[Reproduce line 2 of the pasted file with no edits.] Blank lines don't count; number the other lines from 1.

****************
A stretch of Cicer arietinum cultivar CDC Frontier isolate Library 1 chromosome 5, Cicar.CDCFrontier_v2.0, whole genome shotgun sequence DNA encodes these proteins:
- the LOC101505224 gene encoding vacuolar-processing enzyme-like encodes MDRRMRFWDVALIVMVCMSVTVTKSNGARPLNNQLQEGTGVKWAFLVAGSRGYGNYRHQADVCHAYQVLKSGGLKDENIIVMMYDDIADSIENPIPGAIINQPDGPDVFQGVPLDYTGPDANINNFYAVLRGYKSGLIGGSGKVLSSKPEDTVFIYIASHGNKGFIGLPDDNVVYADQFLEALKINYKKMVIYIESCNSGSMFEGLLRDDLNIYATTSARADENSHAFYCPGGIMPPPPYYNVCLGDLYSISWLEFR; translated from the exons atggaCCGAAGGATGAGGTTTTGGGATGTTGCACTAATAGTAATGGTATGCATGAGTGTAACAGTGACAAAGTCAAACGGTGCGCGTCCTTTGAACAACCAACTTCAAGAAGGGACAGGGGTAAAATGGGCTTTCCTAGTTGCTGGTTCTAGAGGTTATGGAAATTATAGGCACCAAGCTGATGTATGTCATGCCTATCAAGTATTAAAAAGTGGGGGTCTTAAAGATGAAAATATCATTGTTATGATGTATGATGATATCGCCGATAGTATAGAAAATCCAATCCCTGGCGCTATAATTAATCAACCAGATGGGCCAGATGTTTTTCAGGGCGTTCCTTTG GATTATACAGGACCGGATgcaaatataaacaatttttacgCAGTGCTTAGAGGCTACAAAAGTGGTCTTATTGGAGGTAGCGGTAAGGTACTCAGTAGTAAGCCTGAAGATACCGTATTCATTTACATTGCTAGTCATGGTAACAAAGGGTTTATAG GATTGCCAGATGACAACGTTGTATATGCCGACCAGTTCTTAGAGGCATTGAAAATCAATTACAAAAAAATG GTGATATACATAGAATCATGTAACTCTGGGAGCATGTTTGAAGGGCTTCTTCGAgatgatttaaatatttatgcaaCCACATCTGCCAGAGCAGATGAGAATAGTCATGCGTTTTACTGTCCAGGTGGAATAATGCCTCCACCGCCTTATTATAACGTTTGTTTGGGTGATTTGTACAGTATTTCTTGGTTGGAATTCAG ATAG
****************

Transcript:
- the LOC101505224 gene encoding vacuolar-processing enzyme-like encodes MDRRMRFWDVALIVMVCMSVTVTKSNGARPLNNQLQEGTGVKWAFLVAGSRGYGNYRHQADVCHAYQVLKSGGLKDENIIVMMYDDIADSIENPIPGAIINQPDGPDVFQGVPLDYTGPDANINNFYAVLRGYKSGLIGGSGKVLSSKPEDTVFIYIASHGNKGFIGLPDDNVVYADQFLEALKINYKKMVIYIESCNSGSMFEGLLRDDLNIYATTSARADENSHAFYCPGGIMPPPPYYNVCLGDLYSISWLEFR; translated from the exons atggaCCGAAGGATGAGGTTTTGGGATGTTGCACTAATAGTAATGGTATGCATGAGTGTAACAGTGACAAAGTCAAACGGTGCGCGTCCTTTGAACAACCAACTTCAAGAAGGGACAGGGGTAAAATGGGCTTTCCTAGTTGCTGGTTCTAGAGGTTATGGAAATTATAGGCACCAAGCTGATGTATGTCATGCCTATCAAGTATTAAAAAGTGGGGGTCTTAAAGATGAAAATATCATTGTTATGATGTATGATGATATCGCCGATAGTATAGAAAATCCAATCCCTGGCGCTATAATTAATCAACCAGATGGGCCAGATGTTTTTCAGGGCGTTCCTTTG GATTATACAGGACCGGATgcaaatataaacaatttttacgCAGTGCTTAGAGGCTACAAAAGTGGTCTTATTGGAGGTAGCGGTAAGGTACTCAGTAGTAAGCCTGAAGATACCGTATTCATTTACATTGCTAGTCATGGTAACAAAGGGTTTATAG GATTGCCAGATGACAACGTTGTATATGCCGACCAGTTCTTAGAGGCATTGAAAATCAATTACAAAAAAATG GTGATATACATAGAATCATGTAACTCTGGGAGCATGTTTGAAGGGCTTCTTCGAgatgatttaaatatttatgcaaCCACATCTGCCAGAGCAGATGAGAATAGTCATGCGTTTTACTGTCCAGGTGGAATAATGCCTCCACCGCCTTATTATAACGTTTGTTTGGGTGATTTGTACAGTATTTCTTGGTTGGAATTCAG ATAG